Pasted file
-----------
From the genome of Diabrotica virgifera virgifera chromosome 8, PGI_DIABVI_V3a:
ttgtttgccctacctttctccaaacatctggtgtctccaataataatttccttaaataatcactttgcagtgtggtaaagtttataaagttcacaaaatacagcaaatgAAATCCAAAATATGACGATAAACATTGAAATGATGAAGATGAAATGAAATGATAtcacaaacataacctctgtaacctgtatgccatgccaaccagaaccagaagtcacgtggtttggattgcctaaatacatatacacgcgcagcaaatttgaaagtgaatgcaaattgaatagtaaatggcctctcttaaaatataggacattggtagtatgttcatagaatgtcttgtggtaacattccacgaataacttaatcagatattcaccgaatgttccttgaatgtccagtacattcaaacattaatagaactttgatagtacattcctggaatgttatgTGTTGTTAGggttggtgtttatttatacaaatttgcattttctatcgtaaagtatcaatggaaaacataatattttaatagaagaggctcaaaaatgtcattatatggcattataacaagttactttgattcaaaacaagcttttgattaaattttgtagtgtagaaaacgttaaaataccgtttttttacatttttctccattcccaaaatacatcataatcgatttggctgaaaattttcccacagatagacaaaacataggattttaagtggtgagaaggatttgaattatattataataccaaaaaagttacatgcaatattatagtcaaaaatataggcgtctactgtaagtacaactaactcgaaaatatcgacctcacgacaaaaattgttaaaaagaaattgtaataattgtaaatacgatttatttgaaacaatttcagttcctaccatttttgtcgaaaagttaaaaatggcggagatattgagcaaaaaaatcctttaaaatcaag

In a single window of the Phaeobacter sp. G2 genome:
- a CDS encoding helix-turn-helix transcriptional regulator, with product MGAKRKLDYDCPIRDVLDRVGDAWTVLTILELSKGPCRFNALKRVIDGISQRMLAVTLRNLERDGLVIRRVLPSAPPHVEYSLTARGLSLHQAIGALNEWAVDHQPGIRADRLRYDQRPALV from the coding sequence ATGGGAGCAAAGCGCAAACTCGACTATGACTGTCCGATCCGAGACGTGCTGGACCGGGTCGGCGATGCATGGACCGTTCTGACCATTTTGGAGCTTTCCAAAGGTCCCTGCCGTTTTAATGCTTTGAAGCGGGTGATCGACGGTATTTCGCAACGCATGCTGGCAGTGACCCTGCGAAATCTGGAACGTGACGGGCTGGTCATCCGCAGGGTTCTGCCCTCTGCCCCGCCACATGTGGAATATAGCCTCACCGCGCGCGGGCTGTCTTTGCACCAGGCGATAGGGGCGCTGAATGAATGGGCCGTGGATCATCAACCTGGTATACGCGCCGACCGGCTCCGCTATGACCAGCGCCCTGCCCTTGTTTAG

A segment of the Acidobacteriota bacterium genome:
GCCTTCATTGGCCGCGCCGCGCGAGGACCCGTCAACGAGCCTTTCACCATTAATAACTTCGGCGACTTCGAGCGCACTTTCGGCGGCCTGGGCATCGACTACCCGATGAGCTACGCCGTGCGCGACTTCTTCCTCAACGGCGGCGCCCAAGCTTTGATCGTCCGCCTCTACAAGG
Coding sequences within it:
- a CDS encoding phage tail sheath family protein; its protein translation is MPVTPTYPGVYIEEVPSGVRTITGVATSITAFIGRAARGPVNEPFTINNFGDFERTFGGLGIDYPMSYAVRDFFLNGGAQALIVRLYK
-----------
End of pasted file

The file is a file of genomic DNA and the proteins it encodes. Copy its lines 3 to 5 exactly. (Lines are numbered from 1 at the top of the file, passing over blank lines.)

In a single window of the Phaeobacter sp. G2 genome:
- a CDS encoding helix-turn-helix transcriptional regulator, with product MGAKRKLDYDCPIRDVLDRVGDAWTVLTILELSKGPCRFNALKRVIDGISQRMLAVTLRNLERDGLVIRRVLPSAPPHVEYSLTARGLSLHQAIGALNEWAVDHQPGIRADRLRYDQRPALV from the coding sequence ATGGGAGCAAAGCGCAAACTCGACTATGACTGTCCGATCCGAGACGTGCTGGACCGGGTCGGCGATGCATGGACCGTTCTGACCATTTTGGAGCTTTCCAAAGGTCCCTGCCGTTTTAATGCTTTGAAGCGGGTGATCGACGGTATTTCGCAACGCATGCTGGCAGTGACCCTGCGAAATCTGGAACGTGACGGGCTGGTCATCCGCAGGGTTCTGCCCTCTGCCCCGCCACATGTGGAATATAGCCTCACCGCGCGCGGGCTGTCTTTGCACCAGGCGATAGGGGCGCTGAATGAATGGGCCGTGGATCATCAACCTGGTATACGCGCCGACCGGCTCCGCTATGACCAGCGCCCTGCCCTTGTTTAG

A segment of the Acidobacteriota bacterium genome: